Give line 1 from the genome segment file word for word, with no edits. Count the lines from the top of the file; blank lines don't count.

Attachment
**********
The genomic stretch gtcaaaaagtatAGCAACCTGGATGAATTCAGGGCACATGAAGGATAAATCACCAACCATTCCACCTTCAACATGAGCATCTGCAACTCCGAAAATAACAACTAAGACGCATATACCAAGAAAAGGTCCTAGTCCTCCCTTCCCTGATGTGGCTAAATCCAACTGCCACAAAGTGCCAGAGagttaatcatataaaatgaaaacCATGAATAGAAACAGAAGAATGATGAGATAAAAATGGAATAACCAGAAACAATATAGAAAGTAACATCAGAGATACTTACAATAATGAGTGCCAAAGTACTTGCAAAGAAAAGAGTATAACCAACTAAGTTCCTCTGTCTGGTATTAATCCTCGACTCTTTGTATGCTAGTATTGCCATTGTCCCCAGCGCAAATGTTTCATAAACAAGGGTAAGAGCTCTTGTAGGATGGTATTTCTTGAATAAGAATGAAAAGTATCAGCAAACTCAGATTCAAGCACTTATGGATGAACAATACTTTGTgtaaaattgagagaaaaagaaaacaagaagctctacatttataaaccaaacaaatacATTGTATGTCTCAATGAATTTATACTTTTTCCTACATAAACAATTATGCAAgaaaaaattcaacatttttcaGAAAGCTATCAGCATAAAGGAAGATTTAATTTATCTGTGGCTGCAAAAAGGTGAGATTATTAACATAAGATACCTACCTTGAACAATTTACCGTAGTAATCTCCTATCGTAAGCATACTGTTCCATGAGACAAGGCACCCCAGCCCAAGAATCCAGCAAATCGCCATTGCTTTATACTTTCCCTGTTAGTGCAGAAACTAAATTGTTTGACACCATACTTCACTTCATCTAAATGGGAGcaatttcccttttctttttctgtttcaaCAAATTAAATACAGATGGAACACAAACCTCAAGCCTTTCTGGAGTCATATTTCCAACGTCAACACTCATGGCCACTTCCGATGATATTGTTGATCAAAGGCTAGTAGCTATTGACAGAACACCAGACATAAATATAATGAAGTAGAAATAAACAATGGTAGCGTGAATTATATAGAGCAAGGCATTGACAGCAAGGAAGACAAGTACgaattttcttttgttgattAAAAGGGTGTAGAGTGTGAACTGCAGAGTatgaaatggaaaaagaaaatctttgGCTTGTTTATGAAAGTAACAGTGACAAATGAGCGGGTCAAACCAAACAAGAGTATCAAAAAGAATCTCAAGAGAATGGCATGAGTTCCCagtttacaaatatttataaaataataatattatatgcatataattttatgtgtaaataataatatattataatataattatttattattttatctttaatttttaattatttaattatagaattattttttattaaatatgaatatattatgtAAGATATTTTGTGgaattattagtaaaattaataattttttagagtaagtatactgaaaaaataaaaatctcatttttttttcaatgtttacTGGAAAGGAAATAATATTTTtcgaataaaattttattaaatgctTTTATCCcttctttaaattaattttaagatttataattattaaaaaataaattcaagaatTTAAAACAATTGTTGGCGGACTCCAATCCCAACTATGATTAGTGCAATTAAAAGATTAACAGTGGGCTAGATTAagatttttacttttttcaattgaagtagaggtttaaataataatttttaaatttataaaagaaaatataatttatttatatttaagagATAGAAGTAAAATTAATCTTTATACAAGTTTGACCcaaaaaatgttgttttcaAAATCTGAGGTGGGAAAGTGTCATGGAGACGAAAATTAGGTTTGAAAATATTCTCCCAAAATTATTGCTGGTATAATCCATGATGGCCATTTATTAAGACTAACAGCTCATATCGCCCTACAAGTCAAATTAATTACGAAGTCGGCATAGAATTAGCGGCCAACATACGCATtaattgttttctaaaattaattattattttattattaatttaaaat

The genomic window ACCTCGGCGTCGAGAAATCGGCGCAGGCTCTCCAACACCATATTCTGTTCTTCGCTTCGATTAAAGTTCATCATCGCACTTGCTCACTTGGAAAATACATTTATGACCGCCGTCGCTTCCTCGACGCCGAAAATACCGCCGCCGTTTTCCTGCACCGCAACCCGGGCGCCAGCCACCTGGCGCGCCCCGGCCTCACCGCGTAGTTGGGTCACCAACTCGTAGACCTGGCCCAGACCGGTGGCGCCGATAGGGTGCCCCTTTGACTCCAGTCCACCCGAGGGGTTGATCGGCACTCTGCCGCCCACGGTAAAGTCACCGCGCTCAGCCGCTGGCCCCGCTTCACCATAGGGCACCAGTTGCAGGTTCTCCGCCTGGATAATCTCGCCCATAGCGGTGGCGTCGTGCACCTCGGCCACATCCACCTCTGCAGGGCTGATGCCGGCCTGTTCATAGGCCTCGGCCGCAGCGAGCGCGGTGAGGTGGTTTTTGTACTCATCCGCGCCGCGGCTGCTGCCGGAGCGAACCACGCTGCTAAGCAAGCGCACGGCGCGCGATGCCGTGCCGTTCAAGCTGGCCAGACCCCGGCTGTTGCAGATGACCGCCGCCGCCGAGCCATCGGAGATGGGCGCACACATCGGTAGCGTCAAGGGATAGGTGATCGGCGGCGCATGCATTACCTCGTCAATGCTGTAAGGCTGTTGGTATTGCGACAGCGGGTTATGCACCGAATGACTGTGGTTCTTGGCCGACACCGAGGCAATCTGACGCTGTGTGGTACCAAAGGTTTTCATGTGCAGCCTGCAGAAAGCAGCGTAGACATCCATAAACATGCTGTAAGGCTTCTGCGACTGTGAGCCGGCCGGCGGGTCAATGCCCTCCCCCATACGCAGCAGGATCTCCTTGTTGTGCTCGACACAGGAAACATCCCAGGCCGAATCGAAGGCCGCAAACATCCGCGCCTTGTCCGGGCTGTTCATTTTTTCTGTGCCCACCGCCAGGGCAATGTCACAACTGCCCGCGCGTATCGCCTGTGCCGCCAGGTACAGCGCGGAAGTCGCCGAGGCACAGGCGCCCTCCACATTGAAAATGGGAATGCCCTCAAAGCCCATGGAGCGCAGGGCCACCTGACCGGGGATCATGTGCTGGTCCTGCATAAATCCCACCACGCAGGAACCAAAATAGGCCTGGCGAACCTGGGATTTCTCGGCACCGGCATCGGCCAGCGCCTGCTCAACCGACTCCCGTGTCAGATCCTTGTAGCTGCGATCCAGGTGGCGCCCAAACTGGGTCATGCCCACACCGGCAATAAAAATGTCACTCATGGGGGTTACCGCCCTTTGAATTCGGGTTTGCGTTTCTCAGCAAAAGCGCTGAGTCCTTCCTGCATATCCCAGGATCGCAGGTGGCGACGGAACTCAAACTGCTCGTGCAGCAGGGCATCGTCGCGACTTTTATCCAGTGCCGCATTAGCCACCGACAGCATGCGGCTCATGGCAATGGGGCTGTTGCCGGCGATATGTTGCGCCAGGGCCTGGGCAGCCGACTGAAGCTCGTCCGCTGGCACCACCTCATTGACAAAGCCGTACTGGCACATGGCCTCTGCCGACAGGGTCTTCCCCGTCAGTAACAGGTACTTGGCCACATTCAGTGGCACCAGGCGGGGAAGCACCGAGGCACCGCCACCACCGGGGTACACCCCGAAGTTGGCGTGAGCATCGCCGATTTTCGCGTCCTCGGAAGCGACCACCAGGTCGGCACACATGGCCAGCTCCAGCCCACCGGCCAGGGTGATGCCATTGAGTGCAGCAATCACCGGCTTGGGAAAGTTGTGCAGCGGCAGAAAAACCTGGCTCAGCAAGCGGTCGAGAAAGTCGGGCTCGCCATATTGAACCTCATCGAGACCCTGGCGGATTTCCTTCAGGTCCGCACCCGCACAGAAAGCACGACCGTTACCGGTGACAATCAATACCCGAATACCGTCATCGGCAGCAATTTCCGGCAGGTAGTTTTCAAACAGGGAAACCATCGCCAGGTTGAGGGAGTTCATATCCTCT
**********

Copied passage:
The genomic stretch gtcaaaaagtatAGCAACCTGGATGAATTCAGGGCACATGAAGGATAAATCACCAACCATTCCACCTTCAACATGAGCATCTGCAACTCCGAAAATAACAACTAAGACGCATATACCAAGAAAAGGTCCTAGTCCTCCCTTCCCTGATGTGGCTAAATCCAACTGCCACAAAGTGCCAGAGagttaatcatataaaatgaaaacCATGAATAGAAACAGAAGAATGATGAGATAAAAATGGAATAACCAGAAACAATATAGAAAGTAACATCAGAGATACTTACAATAATGAGTGCCAAAGTACTTGCAAAGAAAAGAGTATAACCAACTAAGTTCCTCTGTCTGGTATTAATCCTCGACTCTTTGTATGCTAGTATTGCCATTGTCCCCAGCGCAAATGTTTCATAAACAAGGGTAAGAGCTCTTGTAGGATGGTATTTCTTGAATAAGAATGAAAAGTATCAGCAAACTCAGATTCAAGCACTTATGGATGAACAATACTTTGTgtaaaattgagagaaaaagaaaacaagaagctctacatttataaaccaaacaaatacATTGTATGTCTCAATGAATTTATACTTTTTCCTACATAAACAATTATGCAAgaaaaaattcaacatttttcaGAAAGCTATCAGCATAAAGGAAGATTTAATTTATCTGTGGCTGCAAAAAGGTGAGATTATTAACATAAGATACCTACCTTGAACAATTTACCGTAGTAATCTCCTATCGTAAGCATACTGTTCCATGAGACAAGGCACCCCAGCCCAAGAATCCAGCAAATCGCCATTGCTTTATACTTTCCCTGTTAGTGCAGAAACTAAATTGTTTGACACCATACTTCACTTCATCTAAATGGGAGcaatttcccttttctttttctgtttcaaCAAATTAAATACAGATGGAACACAAACCTCAAGCCTTTCTGGAGTCATATTTCCAACGTCAACACTCATGGCCACTTCCGATGATATTGTTGATCAAAGGCTAGTAGCTATTGACAGAACACCAGACATAAATATAATGAAGTAGAAATAAACAATGGTAGCGTGAATTATATAGAGCAAGGCATTGACAGCAAGGAAGACAAGTACgaattttcttttgttgattAAAAGGGTGTAGAGTGTGAACTGCAGAGTatgaaatggaaaaagaaaatctttgGCTTGTTTATGAAAGTAACAGTGACAAATGAGCGGGTCAAACCAAACAAGAGTATCAAAAAGAATCTCAAGAGAATGGCATGAGTTCCCagtttacaaatatttataaaataataatattatatgcatataattttatgtgtaaataataatatattataatataattatttattattttatctttaatttttaattatttaattatagaattattttttattaaatatgaatatattatgtAAGATATTTTGTGgaattattagtaaaattaataattttttagagtaagtatactgaaaaaataaaaatctcatttttttttcaatgtttacTGGAAAGGAAATAATATTTTtcgaataaaattttattaaatgctTTTATCCcttctttaaattaattttaagatttataattattaaaaaataaattcaagaatTTAAAACAATTGTTGGCGGACTCCAATCCCAACTATGATTAGTGCAATTAAAAGATTAACAGTGGGCTAGATTAagatttttacttttttcaattgaagtagaggtttaaataataatttttaaatttataaaagaaaatataatttatttatatttaagagATAGAAGTAAAATTAATCTTTATACAAGTTTGACCcaaaaaatgttgttttcaAAATCTGAGGTGGGAAAGTGTCATGGAGACGAAAATTAGGTTTGAAAATATTCTCCCAAAATTATTGCTGGTATAATCCATGATGGCCATTTATTAAGACTAACAGCTCATATCGCCCTACAAGTCAAATTAATTACGAAGTCGGCATAGAATTAGCGGCCAACATACGCATtaattgttttctaaaattaattattattttattattaatttaaaat